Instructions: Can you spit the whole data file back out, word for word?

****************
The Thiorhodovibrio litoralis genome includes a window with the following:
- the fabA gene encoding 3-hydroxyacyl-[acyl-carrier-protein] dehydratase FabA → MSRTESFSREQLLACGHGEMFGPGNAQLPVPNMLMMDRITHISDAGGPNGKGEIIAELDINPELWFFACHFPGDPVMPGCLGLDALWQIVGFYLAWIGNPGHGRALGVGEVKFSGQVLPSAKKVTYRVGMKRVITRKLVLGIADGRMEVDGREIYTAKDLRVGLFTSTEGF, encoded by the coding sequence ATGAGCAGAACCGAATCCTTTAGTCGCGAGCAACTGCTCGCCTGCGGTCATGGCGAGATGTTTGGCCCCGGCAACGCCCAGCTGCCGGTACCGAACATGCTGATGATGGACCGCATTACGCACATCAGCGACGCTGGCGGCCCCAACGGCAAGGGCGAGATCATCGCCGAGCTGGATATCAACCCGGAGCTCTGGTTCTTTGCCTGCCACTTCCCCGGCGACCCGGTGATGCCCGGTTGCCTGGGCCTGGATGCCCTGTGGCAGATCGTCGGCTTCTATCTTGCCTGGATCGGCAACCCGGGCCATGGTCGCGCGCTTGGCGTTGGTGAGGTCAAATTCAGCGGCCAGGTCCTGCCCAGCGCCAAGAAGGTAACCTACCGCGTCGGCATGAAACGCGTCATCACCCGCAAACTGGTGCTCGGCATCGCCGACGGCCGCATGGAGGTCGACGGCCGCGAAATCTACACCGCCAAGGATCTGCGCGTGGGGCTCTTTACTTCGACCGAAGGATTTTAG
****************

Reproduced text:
The Thiorhodovibrio litoralis genome includes a window with the following:
- the fabA gene encoding 3-hydroxyacyl-[acyl-carrier-protein] dehydratase FabA → MSRTESFSREQLLACGHGEMFGPGNAQLPVPNMLMMDRITHISDAGGPNGKGEIIAELDINPELWFFACHFPGDPVMPGCLGLDALWQIVGFYLAWIGNPGHGRALGVGEVKFSGQVLPSAKKVTYRVGMKRVITRKLVLGIADGRMEVDGREIYTAKDLRVGLFTSTEGF, encoded by the coding sequence ATGAGCAGAACCGAATCCTTTAGTCGCGAGCAACTGCTCGCCTGCGGTCATGGCGAGATGTTTGGCCCCGGCAACGCCCAGCTGCCGGTACCGAACATGCTGATGATGGACCGCATTACGCACATCAGCGACGCTGGCGGCCCCAACGGCAAGGGCGAGATCATCGCCGAGCTGGATATCAACCCGGAGCTCTGGTTCTTTGCCTGCCACTTCCCCGGCGACCCGGTGATGCCCGGTTGCCTGGGCCTGGATGCCCTGTGGCAGATCGTCGGCTTCTATCTTGCCTGGATCGGCAACCCGGGCCATGGTCGCGCGCTTGGCGTTGGTGAGGTCAAATTCAGCGGCCAGGTCCTGCCCAGCGCCAAGAAGGTAACCTACCGCGTCGGCATGAAACGCGTCATCACCCGCAAACTGGTGCTCGGCATCGCCGACGGCCGCATGGAGGTCGACGGCCGCGAAATCTACACCGCCAAGGATCTGCGCGTGGGGCTCTTTACTTCGACCGAAGGATTTTAG